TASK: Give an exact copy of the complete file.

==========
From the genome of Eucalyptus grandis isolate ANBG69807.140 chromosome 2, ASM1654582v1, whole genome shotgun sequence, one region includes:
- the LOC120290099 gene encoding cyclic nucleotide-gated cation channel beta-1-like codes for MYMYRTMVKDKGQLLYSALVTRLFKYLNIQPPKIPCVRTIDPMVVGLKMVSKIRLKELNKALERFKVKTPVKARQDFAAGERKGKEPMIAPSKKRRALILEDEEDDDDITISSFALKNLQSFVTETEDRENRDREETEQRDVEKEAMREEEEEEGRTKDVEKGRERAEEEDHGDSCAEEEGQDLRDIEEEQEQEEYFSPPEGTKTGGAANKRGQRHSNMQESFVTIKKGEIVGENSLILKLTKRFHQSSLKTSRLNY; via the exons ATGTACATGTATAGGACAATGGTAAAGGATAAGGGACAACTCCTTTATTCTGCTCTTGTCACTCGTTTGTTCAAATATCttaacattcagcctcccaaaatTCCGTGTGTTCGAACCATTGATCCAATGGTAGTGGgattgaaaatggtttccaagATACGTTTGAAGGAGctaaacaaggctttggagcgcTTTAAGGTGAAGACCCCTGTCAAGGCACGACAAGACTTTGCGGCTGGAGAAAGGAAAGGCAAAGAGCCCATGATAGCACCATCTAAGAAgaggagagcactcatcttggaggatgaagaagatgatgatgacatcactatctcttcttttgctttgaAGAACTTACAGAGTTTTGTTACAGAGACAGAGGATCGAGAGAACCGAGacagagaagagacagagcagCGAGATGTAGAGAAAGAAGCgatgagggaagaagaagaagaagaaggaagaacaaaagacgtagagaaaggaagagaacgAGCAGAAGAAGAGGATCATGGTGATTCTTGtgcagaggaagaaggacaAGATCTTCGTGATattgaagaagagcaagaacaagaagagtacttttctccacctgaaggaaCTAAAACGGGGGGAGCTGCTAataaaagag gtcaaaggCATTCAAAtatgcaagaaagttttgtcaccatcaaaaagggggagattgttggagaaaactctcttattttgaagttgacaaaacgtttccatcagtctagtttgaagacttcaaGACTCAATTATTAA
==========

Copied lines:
From the genome of Eucalyptus grandis isolate ANBG69807.140 chromosome 2, ASM1654582v1, whole genome shotgun sequence, one region includes:
- the LOC120290099 gene encoding cyclic nucleotide-gated cation channel beta-1-like codes for MYMYRTMVKDKGQLLYSALVTRLFKYLNIQPPKIPCVRTIDPMVVGLKMVSKIRLKELNKALERFKVKTPVKARQDFAAGERKGKEPMIAPSKKRRALILEDEEDDDDITISSFALKNLQSFVTETEDRENRDREETEQRDVEKEAMREEEEEEGRTKDVEKGRERAEEEDHGDSCAEEEGQDLRDIEEEQEQEEYFSPPEGTKTGGAANKRGQRHSNMQESFVTIKKGEIVGENSLILKLTKRFHQSSLKTSRLNY; via the exons ATGTACATGTATAGGACAATGGTAAAGGATAAGGGACAACTCCTTTATTCTGCTCTTGTCACTCGTTTGTTCAAATATCttaacattcagcctcccaaaatTCCGTGTGTTCGAACCATTGATCCAATGGTAGTGGgattgaaaatggtttccaagATACGTTTGAAGGAGctaaacaaggctttggagcgcTTTAAGGTGAAGACCCCTGTCAAGGCACGACAAGACTTTGCGGCTGGAGAAAGGAAAGGCAAAGAGCCCATGATAGCACCATCTAAGAAgaggagagcactcatcttggaggatgaagaagatgatgatgacatcactatctcttcttttgctttgaAGAACTTACAGAGTTTTGTTACAGAGACAGAGGATCGAGAGAACCGAGacagagaagagacagagcagCGAGATGTAGAGAAAGAAGCgatgagggaagaagaagaagaagaaggaagaacaaaagacgtagagaaaggaagagaacgAGCAGAAGAAGAGGATCATGGTGATTCTTGtgcagaggaagaaggacaAGATCTTCGTGATattgaagaagagcaagaacaagaagagtacttttctccacctgaaggaaCTAAAACGGGGGGAGCTGCTAataaaagag gtcaaaggCATTCAAAtatgcaagaaagttttgtcaccatcaaaaagggggagattgttggagaaaactctcttattttgaagttgacaaaacgtttccatcagtctagtttgaagacttcaaGACTCAATTATTAA